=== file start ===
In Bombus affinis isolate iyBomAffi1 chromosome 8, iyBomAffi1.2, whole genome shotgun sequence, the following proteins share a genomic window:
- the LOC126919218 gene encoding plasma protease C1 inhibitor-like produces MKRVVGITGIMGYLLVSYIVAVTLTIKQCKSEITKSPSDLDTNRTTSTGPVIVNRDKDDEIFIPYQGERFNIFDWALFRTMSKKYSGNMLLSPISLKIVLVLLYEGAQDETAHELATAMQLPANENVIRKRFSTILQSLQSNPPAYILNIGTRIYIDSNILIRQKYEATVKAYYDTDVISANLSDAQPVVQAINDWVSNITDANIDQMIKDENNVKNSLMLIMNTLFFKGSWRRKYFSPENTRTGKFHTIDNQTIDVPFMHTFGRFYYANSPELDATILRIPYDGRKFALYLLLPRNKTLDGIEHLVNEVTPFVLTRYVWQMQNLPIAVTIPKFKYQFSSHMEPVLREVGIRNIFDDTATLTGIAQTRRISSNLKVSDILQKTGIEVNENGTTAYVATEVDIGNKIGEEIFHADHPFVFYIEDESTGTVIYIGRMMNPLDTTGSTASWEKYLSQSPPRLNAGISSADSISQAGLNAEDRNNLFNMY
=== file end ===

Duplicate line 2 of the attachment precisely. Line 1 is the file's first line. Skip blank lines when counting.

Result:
- the LOC126919218 gene encoding plasma protease C1 inhibitor-like produces MKRVVGITGIMGYLLVSYIVAVTLTIKQCKSEITKSPSDLDTNRTTSTGPVIVNRDKDDEIFIPYQGERFNIFDWALFRTMSKKYSGNMLLSPISLKIVLVLLYEGAQDETAHELATAMQLPANENVIRKRFSTILQSLQSNPPAYILNIGTRIYIDSNILIRQKYEATVKAYYDTDVISANLSDAQPVVQAINDWVSNITDANIDQMIKDENNVKNSLMLIMNTLFFKGSWRRKYFSPENTRTGKFHTIDNQTIDVPFMHTFGRFYYANSPELDATILRIPYDGRKFALYLLLPRNKTLDGIEHLVNEVTPFVLTRYVWQMQNLPIAVTIPKFKYQFSSHMEPVLREVGIRNIFDDTATLTGIAQTRRISSNLKVSDILQKTGIEVNENGTTAYVATEVDIGNKIGEEIFHADHPFVFYIEDESTGTVIYIGRMMNPLDTTGSTASWEKYLSQSPPRLNAGISSADSISQAGLNAEDRNNLFNMY